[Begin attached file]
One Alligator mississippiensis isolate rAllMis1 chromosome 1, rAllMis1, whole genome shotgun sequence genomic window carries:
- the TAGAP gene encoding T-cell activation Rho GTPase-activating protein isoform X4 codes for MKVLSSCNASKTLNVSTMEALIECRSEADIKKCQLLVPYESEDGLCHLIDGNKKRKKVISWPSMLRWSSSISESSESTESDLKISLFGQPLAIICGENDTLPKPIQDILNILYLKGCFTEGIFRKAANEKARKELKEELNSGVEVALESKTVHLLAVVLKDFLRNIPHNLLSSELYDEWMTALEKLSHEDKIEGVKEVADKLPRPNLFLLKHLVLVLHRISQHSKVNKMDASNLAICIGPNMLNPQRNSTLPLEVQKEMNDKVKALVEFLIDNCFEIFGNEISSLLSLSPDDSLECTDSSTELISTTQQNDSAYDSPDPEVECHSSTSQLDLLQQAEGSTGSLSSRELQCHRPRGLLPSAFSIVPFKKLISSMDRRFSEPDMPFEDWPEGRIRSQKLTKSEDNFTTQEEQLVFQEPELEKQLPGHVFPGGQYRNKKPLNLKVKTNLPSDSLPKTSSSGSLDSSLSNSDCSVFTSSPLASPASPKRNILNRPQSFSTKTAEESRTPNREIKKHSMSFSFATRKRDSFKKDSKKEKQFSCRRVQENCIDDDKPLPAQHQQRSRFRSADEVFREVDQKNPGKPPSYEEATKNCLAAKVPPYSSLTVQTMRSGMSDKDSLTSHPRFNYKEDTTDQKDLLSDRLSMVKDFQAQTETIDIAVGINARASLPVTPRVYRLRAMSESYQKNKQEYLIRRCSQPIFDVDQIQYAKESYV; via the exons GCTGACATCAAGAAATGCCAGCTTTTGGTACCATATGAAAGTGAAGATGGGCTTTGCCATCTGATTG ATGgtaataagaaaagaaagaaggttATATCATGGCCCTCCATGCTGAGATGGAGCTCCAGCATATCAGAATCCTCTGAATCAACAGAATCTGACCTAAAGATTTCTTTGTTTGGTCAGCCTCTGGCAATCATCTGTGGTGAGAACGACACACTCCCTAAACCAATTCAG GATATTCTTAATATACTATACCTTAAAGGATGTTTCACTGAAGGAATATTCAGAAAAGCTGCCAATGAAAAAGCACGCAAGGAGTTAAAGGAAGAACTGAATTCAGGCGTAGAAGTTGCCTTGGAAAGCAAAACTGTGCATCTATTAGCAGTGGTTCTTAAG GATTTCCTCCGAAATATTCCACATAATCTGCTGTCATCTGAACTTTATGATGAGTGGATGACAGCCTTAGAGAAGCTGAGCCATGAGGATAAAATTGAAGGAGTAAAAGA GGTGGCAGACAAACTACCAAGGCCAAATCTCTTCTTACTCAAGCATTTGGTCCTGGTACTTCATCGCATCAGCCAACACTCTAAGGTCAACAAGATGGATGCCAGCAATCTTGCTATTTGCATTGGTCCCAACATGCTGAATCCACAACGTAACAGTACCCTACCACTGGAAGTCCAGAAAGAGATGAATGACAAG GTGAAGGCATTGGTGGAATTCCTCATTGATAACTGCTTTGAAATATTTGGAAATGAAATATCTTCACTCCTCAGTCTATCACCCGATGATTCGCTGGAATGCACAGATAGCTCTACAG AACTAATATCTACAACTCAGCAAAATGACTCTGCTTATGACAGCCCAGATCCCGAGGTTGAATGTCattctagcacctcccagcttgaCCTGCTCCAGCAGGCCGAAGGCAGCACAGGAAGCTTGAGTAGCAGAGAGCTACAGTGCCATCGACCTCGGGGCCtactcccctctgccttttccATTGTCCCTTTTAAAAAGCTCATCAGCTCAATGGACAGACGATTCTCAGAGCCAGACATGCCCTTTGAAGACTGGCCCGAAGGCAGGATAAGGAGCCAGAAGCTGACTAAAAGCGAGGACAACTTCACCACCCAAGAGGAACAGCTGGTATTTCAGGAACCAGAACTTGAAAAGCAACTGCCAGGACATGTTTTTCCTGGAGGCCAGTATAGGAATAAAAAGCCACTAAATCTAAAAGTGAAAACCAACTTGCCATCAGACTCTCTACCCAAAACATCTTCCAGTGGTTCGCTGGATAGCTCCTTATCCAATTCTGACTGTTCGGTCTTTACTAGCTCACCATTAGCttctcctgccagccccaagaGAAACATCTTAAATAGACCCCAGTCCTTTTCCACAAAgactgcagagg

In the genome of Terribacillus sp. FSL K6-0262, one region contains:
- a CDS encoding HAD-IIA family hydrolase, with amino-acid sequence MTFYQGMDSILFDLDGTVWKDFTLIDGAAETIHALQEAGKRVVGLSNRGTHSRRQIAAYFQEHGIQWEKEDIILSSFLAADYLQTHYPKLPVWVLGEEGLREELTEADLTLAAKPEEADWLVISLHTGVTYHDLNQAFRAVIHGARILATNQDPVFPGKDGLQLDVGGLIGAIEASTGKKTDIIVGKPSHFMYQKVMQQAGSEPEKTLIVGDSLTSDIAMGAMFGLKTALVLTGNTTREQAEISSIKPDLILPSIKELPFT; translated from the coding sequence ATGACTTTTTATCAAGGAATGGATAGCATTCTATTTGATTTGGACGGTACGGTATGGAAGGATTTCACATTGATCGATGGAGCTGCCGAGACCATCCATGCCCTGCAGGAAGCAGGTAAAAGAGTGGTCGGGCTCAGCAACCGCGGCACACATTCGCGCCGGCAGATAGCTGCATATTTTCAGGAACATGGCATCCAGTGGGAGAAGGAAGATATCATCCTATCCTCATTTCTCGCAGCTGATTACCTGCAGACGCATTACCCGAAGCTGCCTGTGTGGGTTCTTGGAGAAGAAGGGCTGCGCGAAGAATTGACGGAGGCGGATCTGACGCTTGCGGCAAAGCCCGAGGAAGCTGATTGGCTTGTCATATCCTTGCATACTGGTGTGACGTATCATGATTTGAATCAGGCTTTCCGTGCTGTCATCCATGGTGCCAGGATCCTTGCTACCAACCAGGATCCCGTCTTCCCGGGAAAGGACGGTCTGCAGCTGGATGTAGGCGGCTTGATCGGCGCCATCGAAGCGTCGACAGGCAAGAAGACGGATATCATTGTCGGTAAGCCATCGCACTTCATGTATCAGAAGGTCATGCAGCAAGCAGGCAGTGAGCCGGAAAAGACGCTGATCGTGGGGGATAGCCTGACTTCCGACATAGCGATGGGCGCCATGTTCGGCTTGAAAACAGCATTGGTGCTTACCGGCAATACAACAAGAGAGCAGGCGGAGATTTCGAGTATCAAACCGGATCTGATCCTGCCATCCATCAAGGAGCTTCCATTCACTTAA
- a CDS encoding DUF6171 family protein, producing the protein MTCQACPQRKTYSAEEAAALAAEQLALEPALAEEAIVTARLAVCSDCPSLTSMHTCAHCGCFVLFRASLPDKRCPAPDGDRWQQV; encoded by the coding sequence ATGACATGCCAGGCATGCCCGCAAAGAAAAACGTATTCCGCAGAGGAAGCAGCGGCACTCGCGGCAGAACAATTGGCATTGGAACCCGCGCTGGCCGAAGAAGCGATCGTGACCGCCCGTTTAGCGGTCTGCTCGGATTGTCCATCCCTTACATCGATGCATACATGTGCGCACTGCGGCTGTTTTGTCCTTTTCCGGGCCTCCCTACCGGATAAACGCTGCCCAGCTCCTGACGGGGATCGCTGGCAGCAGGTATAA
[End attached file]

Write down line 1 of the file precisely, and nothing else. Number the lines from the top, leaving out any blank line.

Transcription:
One Alligator mississippiensis isolate rAllMis1 chromosome 1, rAllMis1, whole genome shotgun sequence genomic window carries: